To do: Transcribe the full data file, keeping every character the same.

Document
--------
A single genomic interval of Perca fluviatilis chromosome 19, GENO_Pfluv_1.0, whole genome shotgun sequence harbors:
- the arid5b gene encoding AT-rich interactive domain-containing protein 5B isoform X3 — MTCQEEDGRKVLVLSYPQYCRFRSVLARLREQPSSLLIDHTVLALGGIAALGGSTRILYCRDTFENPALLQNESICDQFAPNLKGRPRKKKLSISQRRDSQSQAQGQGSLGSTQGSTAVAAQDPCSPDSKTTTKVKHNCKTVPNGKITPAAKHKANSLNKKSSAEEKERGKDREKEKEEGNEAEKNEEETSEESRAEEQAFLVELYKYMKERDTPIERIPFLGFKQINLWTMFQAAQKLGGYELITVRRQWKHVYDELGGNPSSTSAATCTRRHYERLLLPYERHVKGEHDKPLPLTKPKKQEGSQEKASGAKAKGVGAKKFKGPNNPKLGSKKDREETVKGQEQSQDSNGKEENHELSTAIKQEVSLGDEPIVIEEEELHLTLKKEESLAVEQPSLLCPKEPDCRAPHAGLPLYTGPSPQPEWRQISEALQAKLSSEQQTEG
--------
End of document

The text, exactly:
A single genomic interval of Perca fluviatilis chromosome 19, GENO_Pfluv_1.0, whole genome shotgun sequence harbors:
- the arid5b gene encoding AT-rich interactive domain-containing protein 5B isoform X3 — MTCQEEDGRKVLVLSYPQYCRFRSVLARLREQPSSLLIDHTVLALGGIAALGGSTRILYCRDTFENPALLQNESICDQFAPNLKGRPRKKKLSISQRRDSQSQAQGQGSLGSTQGSTAVAAQDPCSPDSKTTTKVKHNCKTVPNGKITPAAKHKANSLNKKSSAEEKERGKDREKEKEEGNEAEKNEEETSEESRAEEQAFLVELYKYMKERDTPIERIPFLGFKQINLWTMFQAAQKLGGYELITVRRQWKHVYDELGGNPSSTSAATCTRRHYERLLLPYERHVKGEHDKPLPLTKPKKQEGSQEKASGAKAKGVGAKKFKGPNNPKLGSKKDREETVKGQEQSQDSNGKEENHELSTAIKQEVSLGDEPIVIEEEELHLTLKKEESLAVEQPSLLCPKEPDCRAPHAGLPLYTGPSPQPEWRQISEALQAKLSSEQQTEG